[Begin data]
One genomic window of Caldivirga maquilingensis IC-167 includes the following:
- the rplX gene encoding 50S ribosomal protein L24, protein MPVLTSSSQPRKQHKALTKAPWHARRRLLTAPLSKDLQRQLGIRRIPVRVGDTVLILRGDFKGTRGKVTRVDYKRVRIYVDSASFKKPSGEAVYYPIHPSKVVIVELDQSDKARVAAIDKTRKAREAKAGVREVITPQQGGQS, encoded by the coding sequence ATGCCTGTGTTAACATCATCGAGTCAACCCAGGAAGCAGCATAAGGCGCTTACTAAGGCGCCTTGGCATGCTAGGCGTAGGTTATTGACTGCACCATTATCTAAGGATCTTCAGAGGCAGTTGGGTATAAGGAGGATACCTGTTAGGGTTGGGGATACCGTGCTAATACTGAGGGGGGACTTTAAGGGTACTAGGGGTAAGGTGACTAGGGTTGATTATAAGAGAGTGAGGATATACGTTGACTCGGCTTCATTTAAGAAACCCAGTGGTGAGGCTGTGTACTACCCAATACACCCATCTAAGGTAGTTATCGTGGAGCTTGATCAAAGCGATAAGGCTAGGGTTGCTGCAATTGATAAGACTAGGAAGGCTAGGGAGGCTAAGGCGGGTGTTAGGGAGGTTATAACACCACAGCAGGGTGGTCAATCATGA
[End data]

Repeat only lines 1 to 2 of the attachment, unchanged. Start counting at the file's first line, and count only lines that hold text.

One genomic window of Caldivirga maquilingensis IC-167 includes the following:
- the rplX gene encoding 50S ribosomal protein L24, protein MPVLTSSSQPRKQHKALTKAPWHARRRLLTAPLSKDLQRQLGIRRIPVRVGDTVLILRGDFKGTRGKVTRVDYKRVRIYVDSASFKKPSGEAVYYPIHPSKVVIVELDQSDKARVAAIDKTRKAREAKAGVREVITPQQGGQS, encoded by the coding sequence ATGCCTGTGTTAACATCATCGAGTCAACCCAGGAAGCAGCATAAGGCGCTTACTAAGGCGCCTTGGCATGCTAGGCGTAGGTTATTGACTGCACCATTATCTAAGGATCTTCAGAGGCAGTTGGGTATAAGGAGGATACCTGTTAGGGTTGGGGATACCGTGCTAATACTGAGGGGGGACTTTAAGGGTACTAGGGGTAAGGTGACTAGGGTTGATTATAAGAGAGTGAGGATATACGTTGACTCGGCTTCATTTAAGAAACCCAGTGGTGAGGCTGTGTACTACCCAATACACCCATCTAAGGTAGTTATCGTGGAGCTTGATCAAAGCGATAAGGCTAGGGTTGCTGCAATTGATAAGACTAGGAAGGCTAGGGAGGCTAAGGCGGGTGTTAGGGAGGTTATAACACCACAGCAGGGTGGTCAATCATGA